• $\begingroup$ @NorbertSchuch do you have examples of that happening? It seems a pretty rare occurrence. I could only find quantumcomputing.stackexchange.com/q/34214 among the above list, where the two posts ended up diverging enough (in good part thanks to other people's edits) to arguably not be duplicates any more (at least on a cursory glance, I didn't read too much into them). I would think that in such cases one can close the question, and then reopen if the duplication is later fixed. $\endgroup$
    – glS Mod
    Jan 31 at 10:42
  • $\begingroup$ No major change, but the reference to N&C helps to put things into context: quantumcomputing.stackexchange.com/questions/35581 . I'll see if I find others. I agree it does not happen too much, though. -- Note that a common cross-post pattern is that people post on PSE, and get told that QCSE might be/is better. I don't think that is a majority opinion on PSE, but it takes only one person to tell you, and only three on physics to close a question. $\endgroup$ Jan 31 at 15:50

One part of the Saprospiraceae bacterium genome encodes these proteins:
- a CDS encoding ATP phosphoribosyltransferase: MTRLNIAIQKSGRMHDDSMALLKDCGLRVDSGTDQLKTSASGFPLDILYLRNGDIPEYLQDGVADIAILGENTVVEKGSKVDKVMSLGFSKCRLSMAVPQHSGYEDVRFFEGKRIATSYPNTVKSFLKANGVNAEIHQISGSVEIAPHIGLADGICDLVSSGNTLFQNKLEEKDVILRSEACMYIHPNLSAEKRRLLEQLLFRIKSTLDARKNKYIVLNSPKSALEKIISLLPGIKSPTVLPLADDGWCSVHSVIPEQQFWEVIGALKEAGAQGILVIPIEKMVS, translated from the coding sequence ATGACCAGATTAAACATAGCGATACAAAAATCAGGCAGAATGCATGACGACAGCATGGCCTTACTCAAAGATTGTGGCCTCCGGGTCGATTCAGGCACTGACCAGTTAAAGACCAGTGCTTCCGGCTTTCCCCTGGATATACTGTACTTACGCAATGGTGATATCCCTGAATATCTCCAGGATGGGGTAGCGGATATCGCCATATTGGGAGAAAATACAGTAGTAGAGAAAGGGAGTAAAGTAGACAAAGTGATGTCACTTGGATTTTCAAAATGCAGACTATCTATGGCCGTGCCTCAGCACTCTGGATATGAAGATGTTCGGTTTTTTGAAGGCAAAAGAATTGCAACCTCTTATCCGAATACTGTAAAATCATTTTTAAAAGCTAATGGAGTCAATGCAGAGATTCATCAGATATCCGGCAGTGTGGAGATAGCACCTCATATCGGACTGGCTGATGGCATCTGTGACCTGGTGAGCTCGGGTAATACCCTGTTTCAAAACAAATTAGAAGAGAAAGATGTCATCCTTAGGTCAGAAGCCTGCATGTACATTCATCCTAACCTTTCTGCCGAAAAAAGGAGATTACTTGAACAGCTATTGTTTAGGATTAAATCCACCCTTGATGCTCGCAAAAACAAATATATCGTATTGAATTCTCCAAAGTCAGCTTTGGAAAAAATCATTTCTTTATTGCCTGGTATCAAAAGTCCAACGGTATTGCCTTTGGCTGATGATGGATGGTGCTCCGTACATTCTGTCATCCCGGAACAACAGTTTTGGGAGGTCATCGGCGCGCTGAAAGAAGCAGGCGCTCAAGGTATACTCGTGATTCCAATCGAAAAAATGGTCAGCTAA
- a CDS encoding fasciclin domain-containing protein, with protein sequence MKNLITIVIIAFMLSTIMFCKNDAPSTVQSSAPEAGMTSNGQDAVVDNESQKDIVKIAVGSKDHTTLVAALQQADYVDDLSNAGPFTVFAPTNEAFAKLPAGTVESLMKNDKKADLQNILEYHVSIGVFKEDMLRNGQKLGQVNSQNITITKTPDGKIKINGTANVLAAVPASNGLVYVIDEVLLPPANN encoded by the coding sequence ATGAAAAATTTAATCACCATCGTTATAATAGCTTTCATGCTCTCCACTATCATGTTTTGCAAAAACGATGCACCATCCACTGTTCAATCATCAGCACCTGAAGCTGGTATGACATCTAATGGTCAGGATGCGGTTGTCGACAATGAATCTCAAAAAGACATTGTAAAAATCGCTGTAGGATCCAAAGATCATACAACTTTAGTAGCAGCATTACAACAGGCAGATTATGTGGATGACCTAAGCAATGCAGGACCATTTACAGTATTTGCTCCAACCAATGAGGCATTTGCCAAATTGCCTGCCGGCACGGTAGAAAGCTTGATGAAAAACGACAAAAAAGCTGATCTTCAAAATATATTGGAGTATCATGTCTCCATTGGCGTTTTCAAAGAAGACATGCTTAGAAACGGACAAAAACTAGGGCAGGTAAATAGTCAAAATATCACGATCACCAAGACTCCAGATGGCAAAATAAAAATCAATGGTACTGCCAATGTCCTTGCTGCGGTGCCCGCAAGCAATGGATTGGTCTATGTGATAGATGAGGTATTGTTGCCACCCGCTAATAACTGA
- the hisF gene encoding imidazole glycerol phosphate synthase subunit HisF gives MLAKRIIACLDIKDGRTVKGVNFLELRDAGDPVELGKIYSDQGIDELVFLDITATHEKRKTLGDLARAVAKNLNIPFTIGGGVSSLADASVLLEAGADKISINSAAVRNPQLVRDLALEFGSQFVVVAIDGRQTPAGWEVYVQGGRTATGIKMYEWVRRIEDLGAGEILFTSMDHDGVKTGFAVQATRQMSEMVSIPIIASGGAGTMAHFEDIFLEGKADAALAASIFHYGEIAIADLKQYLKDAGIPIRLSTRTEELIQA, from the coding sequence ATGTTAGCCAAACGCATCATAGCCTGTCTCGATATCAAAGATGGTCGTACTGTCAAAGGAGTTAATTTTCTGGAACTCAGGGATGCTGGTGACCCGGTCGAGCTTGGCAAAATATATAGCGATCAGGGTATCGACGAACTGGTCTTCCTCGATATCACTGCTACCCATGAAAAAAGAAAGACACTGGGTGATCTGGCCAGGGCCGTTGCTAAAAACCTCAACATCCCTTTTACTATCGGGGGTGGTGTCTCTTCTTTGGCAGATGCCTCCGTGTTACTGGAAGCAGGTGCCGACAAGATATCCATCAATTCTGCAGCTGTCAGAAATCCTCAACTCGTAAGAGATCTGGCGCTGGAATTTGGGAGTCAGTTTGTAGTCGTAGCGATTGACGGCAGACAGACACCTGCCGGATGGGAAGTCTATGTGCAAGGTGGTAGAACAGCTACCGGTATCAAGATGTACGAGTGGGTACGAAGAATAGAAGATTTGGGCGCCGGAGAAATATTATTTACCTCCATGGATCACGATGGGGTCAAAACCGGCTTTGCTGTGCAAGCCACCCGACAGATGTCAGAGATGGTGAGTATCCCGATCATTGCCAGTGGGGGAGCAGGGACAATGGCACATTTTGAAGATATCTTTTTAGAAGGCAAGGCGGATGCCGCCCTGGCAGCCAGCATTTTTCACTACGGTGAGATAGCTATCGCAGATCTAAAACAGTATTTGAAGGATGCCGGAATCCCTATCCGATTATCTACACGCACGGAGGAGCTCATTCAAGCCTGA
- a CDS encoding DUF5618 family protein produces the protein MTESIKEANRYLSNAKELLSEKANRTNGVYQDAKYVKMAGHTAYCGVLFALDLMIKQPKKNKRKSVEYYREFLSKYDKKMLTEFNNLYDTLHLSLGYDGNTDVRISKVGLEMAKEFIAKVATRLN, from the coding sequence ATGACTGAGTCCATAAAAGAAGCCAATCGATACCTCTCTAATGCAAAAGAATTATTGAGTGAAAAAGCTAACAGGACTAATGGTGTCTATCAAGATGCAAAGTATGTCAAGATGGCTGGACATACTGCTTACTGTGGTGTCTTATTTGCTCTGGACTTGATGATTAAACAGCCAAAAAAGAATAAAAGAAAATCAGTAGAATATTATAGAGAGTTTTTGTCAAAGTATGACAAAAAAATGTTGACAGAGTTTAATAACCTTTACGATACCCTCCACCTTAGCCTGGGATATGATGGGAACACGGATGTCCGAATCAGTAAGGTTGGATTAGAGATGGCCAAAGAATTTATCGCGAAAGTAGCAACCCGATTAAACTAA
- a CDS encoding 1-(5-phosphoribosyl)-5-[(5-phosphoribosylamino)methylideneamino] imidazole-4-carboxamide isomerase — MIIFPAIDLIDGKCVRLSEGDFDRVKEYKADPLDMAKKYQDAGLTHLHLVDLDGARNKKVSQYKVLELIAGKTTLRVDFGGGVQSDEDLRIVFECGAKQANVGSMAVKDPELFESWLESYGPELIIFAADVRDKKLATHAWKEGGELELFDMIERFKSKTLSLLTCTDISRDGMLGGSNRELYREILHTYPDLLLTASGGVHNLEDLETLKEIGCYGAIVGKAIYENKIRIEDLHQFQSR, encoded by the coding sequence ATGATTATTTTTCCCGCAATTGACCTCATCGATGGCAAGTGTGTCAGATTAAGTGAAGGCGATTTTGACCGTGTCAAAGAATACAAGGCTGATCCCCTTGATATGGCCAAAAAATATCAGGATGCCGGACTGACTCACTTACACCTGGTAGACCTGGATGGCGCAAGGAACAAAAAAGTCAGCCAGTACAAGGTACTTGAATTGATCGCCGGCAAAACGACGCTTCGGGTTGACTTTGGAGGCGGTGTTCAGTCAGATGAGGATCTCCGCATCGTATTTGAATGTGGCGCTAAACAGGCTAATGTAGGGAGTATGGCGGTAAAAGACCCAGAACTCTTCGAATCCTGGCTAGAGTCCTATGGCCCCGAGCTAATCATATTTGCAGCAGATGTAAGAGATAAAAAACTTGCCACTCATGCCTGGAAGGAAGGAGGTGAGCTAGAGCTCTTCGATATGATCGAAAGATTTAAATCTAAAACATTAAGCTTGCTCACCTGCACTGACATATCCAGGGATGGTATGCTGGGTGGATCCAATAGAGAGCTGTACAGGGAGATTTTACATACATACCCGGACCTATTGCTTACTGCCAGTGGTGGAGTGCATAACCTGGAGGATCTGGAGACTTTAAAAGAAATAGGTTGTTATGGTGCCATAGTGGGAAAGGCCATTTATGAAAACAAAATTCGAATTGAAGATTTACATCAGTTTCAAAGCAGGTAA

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    $\begingroup$ @NorbertSchuch I agree that it's common for people to do this kind of cross-posting b/c they're suggested to by others. But they typically don't mark them as such, and it's then up to others to mark them. And of course duplication of content isn't desirable. The actual solution would be to have the original question be migrated, rather than reasking it. We could start suggesting people to do that. As in, when we get the cross-post here, we could close and suggest to flag their post on PSE for migration instead. Unless of course sufficient changes were made to warrant existence of both posts $\endgroup$
    – glS Mod
    Feb 1 at 9:27
  • $\begingroup$ there was some discussion on this topic in chat, starting from chat.stackexchange.com/transcript/message/65208677#65208677 $\endgroup$
    – glS Mod
    Feb 26 at 18:08